• Wushu Open Reloaded is probably a pretty great game for one-on-one. And it's a great game in general. You can find metric tonnes of APs for it and here are a buttload of settings for it: Wushu Skidoo
  • DW does work well (though not as well) one-on-one. I just made my partner design bonds with significant NPCs that you will inevitably re-incorporate as much as possible. She played an elven ranger and it lead to a wonderful Katherine Kerr style 'Celtic Elves', wilderness game. Very much like playing Burning Wheel one-on-one. I second BW, it has the depth if you want it for amazing characterization and wonderfully squirmy decision making baked into the mechanics.
  • Uh, I almost forgot Simon's On Mighty Thews is supposed to work well in a 1-on-1 setup! Am I right, Simon?
  • edited February 2012
    Posted By: Christian Griffen
    Was that the recorded one? That was fun to listen to.
    Indeed it was! Virtual Play #33 at the Internet Archive.
    The Beast Hunters portion runs from 28:15 to about 36:10.

    The complete game is also posted at the archive.
  • Posted By: RafuUh, I almost forgot Simon'sOn Mighty Thewsis supposed to work well in a 1-on-1 setup! Am I right, Simon?
    Yeah, but it's not Dwarves and Elves and Kings and Castles. It's cave-dwellers and cat-people and tyrants and ancient spaceships. You could use it for more D&D-style fantasy, but it would make me cry.

    On Mighty Thews
  • edited February 2012
    Burning Wheel Gold. 600+ pages (and you can play just fine with only the first 74), a hardcover book for just 25 bucks. It works GREAT with one player and one GM.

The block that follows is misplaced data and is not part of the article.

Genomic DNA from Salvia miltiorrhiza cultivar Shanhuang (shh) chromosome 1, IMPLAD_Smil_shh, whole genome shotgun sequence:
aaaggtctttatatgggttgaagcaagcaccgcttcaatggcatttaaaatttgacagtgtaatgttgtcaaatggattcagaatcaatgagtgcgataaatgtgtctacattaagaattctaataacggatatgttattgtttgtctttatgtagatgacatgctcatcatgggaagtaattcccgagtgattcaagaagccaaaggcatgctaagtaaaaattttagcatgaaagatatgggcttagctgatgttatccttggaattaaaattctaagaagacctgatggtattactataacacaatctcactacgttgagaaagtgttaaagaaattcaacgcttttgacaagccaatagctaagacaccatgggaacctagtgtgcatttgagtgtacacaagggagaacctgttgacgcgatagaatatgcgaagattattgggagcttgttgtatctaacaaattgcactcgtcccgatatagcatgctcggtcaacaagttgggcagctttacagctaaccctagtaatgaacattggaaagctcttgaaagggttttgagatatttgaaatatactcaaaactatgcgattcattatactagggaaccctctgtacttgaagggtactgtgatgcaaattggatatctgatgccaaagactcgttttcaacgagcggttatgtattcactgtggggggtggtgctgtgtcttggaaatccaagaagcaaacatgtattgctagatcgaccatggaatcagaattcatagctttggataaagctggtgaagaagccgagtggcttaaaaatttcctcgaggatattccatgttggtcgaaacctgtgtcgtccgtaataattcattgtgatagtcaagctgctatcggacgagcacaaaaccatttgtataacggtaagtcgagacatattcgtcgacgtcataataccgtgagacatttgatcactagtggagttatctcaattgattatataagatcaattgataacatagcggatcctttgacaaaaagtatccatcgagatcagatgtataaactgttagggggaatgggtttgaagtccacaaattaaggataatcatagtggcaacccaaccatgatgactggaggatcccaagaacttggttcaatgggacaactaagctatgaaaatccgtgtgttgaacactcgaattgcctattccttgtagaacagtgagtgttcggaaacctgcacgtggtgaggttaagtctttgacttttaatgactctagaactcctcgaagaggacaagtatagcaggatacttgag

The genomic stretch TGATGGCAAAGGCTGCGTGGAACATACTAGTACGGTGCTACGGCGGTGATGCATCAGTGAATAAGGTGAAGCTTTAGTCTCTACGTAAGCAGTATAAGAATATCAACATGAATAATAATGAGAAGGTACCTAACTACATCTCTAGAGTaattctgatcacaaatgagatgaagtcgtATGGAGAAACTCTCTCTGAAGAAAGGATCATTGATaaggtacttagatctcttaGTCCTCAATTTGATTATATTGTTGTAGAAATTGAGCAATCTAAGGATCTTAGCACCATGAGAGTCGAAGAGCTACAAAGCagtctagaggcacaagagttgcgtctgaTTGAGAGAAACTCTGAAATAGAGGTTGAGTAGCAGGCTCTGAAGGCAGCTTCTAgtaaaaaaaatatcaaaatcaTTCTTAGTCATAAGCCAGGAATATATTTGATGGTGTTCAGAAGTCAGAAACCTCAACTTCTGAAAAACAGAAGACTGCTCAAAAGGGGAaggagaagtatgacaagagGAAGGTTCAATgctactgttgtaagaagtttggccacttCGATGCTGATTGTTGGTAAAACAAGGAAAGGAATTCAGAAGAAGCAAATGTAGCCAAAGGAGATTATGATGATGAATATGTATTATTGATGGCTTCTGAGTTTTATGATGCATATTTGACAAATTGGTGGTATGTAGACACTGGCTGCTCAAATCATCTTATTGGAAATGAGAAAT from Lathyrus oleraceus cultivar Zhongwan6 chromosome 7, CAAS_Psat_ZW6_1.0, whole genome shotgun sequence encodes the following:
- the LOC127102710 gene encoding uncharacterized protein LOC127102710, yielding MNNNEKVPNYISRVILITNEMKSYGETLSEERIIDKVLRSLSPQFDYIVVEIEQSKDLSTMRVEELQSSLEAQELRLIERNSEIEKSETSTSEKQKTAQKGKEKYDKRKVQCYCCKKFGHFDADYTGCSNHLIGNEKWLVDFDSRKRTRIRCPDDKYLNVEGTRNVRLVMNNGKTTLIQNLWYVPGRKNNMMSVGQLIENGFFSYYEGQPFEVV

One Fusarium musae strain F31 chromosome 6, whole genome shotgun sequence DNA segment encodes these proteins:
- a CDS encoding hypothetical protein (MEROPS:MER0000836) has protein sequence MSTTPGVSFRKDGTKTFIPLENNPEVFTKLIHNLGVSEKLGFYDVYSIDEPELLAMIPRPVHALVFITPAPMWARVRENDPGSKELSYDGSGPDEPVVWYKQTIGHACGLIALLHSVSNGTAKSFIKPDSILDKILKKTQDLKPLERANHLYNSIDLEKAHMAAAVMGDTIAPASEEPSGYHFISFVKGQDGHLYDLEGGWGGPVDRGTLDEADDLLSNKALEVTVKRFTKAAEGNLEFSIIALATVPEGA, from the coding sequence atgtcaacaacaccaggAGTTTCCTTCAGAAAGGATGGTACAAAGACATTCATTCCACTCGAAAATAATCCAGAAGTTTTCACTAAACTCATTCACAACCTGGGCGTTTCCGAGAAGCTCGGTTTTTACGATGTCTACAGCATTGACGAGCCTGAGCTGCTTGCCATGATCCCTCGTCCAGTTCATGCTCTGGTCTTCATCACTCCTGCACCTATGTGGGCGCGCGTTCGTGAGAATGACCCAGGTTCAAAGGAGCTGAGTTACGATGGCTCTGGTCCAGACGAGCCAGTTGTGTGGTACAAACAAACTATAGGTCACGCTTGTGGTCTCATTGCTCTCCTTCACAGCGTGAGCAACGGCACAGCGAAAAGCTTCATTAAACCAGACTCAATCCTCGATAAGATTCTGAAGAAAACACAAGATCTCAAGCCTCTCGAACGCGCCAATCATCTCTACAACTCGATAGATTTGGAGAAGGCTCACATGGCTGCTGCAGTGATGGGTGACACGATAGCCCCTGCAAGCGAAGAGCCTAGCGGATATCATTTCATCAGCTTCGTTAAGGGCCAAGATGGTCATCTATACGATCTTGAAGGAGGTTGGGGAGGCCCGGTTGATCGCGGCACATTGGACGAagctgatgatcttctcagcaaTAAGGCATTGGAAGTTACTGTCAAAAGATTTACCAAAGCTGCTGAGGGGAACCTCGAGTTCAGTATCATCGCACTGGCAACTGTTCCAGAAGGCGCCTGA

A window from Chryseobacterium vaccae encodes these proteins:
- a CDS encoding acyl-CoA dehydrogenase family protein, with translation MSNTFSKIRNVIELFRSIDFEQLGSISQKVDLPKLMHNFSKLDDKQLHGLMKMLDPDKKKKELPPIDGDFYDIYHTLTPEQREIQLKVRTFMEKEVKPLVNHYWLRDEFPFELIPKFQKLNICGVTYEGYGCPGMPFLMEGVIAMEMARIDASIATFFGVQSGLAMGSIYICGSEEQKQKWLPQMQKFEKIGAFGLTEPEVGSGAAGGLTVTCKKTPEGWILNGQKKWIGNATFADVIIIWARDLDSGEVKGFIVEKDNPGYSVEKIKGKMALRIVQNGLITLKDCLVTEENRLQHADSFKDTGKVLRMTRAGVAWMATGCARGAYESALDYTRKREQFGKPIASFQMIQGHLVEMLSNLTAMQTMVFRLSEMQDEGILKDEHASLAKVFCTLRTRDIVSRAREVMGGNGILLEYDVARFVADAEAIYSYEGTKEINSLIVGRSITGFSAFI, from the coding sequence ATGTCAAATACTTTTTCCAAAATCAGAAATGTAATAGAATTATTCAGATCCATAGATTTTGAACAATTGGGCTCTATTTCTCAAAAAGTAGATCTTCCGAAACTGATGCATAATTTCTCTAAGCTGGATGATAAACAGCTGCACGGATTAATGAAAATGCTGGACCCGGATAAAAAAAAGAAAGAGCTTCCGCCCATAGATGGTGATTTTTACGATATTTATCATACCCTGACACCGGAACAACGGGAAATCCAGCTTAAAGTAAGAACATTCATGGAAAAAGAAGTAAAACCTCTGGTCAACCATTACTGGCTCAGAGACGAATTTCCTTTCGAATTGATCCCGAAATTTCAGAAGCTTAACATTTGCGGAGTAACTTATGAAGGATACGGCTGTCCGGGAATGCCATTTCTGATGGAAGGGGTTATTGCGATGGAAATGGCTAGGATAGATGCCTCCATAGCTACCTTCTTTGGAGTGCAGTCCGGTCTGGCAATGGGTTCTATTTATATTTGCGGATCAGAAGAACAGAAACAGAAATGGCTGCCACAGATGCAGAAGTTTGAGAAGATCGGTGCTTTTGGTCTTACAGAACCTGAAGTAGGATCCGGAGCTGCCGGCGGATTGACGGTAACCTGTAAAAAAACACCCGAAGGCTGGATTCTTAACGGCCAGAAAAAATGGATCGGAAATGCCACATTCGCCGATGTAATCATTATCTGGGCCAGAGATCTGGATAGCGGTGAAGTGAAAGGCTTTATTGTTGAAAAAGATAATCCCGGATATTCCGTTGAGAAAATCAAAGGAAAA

• Good lord, what's it got in those six-hundred pages?
  • I've been playing BW (first Revised, then Gold) solo for over a year and a half with someone who'd never roleplayed before. It's been amazing (though very occasionally frustrating). I do bring in friends to play NPCs pretty regularly though, which is a great technique.
    Posted By: amazingrobotsGood lord, what's it got in those six-hundred pages?
    The first 74 pages is the core of the game, and it really is all you need to play for awhile, once you have a character. Pages 75 to roughly 300 or 350 are rules for character generation, but you only use less than two-fifths of them at once, since there is a short chapter on the overall steps for chargen, followed by a chapter each for Orcs, Humans, Dwarves, and Elves. There are a lot of lists that would not normally be read page by page.